‘The country is opening up again’, Health Minister Ernst Kuipers said on Tuesday at what was the last coronavirus press conference for the time being. The number of COVID-19 infections are no longer causing rapid increases in hospital admissions. And that allows a large number of measures to be relaxed.
With immediate effect
The measures are being dropped in stages. With immediate effect, people may receive as many visitors at home as they want. And the recommendation to work from home as much as possible is now altered: people are allowed to work up to 50 percent of their working hours in the office.
More things will change as from Friday. All establishments will be allowed to stay open until 01.00 and it will no longer be compulsory to wear a face mask and practice social distancing in places where a Covid pass is required. So a face mask must still be worn on campus, where no Covid pass is required.
The period of self-isolation after a positive test is being reduced to five days, provided that the sufferer has been free of symptoms for 24 hours. In addition, there will no longer be a maximum number of visitors in areas such as the hospitality industry, cinemas, museums and theatres. And in higher education, lectures attended by more than 75 people will also be allowed again.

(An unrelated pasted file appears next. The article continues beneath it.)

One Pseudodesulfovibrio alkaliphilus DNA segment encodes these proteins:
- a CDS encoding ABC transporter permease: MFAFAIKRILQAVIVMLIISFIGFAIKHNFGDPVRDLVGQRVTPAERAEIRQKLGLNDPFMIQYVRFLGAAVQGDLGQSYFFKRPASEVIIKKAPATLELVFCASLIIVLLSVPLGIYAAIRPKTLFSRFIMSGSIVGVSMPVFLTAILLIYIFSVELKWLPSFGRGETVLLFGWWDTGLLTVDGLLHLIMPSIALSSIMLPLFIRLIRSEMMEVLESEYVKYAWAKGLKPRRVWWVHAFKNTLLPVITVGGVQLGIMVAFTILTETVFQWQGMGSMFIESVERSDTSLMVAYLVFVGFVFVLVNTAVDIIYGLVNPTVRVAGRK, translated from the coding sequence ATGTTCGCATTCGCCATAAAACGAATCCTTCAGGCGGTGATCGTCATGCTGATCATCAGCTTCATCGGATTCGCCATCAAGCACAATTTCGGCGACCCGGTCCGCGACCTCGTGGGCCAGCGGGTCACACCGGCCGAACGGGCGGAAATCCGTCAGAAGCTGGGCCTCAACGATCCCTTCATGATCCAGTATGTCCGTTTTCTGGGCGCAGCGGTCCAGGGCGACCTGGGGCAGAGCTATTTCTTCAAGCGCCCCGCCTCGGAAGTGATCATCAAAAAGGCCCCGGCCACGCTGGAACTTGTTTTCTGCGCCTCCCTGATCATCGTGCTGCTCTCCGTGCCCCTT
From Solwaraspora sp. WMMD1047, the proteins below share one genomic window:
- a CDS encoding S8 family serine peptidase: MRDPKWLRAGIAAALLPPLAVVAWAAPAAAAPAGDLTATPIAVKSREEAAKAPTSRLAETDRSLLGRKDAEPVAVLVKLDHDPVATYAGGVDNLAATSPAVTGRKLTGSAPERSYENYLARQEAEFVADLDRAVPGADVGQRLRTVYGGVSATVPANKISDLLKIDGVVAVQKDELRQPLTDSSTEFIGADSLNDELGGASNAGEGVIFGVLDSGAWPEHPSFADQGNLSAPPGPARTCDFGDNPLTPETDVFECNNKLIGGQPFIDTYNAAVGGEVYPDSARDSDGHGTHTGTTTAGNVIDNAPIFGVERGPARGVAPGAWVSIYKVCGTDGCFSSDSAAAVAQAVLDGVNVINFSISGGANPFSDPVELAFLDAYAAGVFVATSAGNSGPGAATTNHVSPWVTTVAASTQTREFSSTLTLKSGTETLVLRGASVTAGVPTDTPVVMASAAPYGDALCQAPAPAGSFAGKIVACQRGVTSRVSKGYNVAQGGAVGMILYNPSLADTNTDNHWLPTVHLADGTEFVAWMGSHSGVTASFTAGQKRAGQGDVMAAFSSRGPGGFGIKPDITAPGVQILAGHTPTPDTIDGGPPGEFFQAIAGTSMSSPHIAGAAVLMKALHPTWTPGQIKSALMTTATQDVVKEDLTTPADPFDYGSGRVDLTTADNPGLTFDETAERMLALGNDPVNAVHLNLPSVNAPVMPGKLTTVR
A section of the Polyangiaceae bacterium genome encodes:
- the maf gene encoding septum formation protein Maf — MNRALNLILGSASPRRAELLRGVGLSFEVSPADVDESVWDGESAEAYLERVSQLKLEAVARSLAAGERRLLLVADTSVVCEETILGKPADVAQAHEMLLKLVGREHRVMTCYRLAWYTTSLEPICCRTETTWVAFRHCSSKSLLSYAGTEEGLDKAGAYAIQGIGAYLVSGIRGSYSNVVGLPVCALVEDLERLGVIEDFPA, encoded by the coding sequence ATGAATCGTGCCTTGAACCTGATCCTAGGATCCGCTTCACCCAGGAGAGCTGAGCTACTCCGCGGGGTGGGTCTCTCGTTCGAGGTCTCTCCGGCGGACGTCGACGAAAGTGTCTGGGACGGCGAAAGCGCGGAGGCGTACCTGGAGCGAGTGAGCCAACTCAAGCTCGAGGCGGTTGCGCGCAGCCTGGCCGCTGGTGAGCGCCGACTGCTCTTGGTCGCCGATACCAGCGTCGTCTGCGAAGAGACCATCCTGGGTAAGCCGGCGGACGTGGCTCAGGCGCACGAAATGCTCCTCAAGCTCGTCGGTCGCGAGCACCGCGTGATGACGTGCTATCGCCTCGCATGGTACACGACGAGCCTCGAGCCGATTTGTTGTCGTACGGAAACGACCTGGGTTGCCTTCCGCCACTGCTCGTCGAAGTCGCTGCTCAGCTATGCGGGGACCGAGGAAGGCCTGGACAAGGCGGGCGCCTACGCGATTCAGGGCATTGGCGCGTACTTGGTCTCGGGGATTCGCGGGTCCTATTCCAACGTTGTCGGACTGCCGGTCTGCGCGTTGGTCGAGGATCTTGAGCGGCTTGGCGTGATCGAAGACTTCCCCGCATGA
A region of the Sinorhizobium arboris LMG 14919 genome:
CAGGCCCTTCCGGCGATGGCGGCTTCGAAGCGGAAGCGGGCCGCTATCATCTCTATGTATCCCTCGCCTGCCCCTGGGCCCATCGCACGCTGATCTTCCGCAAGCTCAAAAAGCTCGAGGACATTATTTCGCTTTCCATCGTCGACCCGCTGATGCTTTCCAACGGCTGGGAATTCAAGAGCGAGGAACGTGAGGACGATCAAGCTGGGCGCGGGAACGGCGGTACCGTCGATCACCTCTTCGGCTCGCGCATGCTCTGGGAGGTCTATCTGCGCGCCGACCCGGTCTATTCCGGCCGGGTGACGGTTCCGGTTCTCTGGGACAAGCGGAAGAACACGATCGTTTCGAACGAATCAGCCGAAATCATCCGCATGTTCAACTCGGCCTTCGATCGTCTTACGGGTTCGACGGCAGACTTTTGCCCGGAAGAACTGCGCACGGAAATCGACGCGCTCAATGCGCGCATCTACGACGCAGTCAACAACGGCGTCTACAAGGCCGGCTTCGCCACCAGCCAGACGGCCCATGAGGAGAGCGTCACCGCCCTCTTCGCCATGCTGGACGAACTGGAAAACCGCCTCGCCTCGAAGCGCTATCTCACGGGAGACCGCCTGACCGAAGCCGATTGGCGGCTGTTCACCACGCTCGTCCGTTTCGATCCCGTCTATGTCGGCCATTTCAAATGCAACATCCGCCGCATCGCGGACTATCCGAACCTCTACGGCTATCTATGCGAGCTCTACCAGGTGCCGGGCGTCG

From 25 February
The final step for the time being will be taken on 25 February. All normal opening times will apply once more and no Covid passes will be needed in places accommodating fewer than 500 people. At places where more than 500 people, vaccinated or unvaccinated, gather without fixed seating everyone will have to produce a negative test result.
Social distancing will no longer be compulsory either. Face masks will then be compulsory only in public transport and at the airport ‘so as to allow vulnerable people to travel in safety’. Apparently other considerations played a part with respect to higher education.
UT: wear face masks at busy times and places
By e-mail, the Executive Board advises to continue to wear face masks at busy times and places, also as of 25 February. The Executive Board also emphasises the need to continue to ventilate rooms properly.
Student organisations are pleased with the relaxations. ‘For many students, higher education has taken place online in recent months. We are pleased this is now coming to an end’, says Ama Boahene, chair of the Dutch Student Union. Lisanne de Roos, chair of the Dutch National Students' Association, is also pleased ‘to see the back of every measure that restricts face-to-face education’.
De Roos sounded a caveat, however: the damage caused by the coronavirus crisis has not simply disappeared and some students will be nervous about sitting amongst fellow students in a full lecture hall. ‘Allowance must be made at the educational institution for all those anxieties; ‘All’s well that ends well’ does not hold water with many students.’